Background and Purpose: Acquired Immunodeficiency Syndrome (AIDS) is a great threat to the youth. The aim is to assess the knowledge of secondary technical schools students on AIDS, identify related misconceptions, and measure the effect of a short health education program on their level of knowledge. Materials and Methods: This quasi-experimental study was done on 575 secondary technical schools students in Assiut City, recruited through a two-stage stratified cluster sampling. A self-administered anonymous questionnaire was used to collect data. A health education program was implemented, and its effect assessed through pre-post testing. Results: The age range of the students was 16 to 20 years, with more girls (57.0%). Only 30.8% had satisfactory knowledge about AIDS in the pretest. Statistically significant improvements in knowledge were revealed after program implementation (P<0.001). Students who were Muslim, of urban residence, and had mobile phones had significantly higher scores (P=0.037, 0.004, 0.038 respectively). The most common misconceptions were the definition of AIDS according to transmission, and phobias related to transmission, which decreased after the intervention. Multivariate analysis showed that the statistically significant independent predictors of the change in knowledge score after the intervention were age, religion and the health education program. Conclusion: Secondary technical schools students in Assiut city have a major deficiency in knowledge and many misconceptions regarding AIDS. The educational intervention had a positive impact on their knowledge, but a less marked effect on misconceptions. Knowledge was affected by age and religious belief. It is recommended that more health educational efforts tailored to needs and with approaches suitable to community cultures and values be introduced.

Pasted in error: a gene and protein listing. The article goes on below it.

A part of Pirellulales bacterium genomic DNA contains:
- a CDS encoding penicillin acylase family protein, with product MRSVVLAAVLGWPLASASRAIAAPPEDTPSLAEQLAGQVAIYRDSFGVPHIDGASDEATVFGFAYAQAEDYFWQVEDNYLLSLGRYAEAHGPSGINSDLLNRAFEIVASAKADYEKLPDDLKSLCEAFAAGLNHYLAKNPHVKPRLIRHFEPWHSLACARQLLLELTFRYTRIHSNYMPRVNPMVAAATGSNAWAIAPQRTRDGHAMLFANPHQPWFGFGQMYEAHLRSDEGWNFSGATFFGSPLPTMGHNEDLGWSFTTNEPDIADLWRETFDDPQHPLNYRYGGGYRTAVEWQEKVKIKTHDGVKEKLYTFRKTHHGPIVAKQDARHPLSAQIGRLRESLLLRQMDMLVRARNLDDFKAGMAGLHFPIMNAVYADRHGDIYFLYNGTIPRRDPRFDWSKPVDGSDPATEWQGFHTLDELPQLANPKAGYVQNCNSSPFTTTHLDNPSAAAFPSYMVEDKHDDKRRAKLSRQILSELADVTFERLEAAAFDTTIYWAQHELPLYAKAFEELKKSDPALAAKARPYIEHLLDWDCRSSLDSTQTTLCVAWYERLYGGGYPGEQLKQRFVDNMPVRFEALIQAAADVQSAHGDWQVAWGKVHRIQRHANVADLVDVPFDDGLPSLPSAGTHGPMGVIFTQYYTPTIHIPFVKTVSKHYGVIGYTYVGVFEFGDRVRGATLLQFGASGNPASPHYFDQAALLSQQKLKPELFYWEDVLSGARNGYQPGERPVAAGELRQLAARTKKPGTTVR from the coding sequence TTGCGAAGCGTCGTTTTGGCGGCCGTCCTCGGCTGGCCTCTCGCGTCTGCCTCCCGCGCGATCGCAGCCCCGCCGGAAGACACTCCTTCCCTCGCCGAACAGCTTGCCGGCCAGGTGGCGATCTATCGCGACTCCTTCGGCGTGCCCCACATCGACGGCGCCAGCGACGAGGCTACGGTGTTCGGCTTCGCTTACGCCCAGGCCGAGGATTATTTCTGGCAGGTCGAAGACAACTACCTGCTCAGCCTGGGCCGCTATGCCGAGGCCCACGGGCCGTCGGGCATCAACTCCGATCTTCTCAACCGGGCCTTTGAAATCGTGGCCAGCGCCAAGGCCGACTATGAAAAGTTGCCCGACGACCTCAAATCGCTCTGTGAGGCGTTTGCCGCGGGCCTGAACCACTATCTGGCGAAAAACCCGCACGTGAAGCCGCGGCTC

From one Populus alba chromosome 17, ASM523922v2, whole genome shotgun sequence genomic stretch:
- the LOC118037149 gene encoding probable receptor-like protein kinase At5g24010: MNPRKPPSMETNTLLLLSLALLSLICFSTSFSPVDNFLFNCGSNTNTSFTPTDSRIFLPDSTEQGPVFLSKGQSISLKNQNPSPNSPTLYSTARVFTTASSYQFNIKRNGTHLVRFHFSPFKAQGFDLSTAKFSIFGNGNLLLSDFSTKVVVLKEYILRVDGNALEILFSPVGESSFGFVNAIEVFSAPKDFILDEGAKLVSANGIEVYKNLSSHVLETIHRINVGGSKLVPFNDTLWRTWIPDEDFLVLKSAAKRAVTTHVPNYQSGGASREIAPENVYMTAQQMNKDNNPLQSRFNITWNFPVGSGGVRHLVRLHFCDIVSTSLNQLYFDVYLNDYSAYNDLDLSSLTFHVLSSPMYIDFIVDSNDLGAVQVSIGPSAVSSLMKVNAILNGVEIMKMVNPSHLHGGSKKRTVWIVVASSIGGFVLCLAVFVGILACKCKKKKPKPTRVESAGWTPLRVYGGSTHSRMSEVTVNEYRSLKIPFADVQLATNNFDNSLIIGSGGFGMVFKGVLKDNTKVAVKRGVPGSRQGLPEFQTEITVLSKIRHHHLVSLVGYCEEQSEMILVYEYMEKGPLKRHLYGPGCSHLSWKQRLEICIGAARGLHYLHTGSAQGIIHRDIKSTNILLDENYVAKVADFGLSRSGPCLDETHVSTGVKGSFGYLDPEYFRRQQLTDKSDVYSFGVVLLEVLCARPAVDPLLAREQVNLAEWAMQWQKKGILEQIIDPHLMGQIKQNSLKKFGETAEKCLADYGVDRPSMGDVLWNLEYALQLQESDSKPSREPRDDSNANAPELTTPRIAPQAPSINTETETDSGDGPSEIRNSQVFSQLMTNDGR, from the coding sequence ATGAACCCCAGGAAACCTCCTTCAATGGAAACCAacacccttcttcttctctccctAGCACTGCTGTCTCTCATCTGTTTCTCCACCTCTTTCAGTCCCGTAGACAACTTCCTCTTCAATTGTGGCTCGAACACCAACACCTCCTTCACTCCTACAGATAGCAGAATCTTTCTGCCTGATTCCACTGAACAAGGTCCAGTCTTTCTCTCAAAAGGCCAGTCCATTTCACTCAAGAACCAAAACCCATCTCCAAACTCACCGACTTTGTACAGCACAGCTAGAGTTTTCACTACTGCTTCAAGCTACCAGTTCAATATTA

4,192 471 -
SPECIAL COMMUNICATION
Mobile eye services: Literature review with special reference to the experience of Al-Basar International Foundation
Adel A Rushood
January-April 2010, 17(1):46-49
DOI:10.4103/1319-1683.68789  PMID:22022671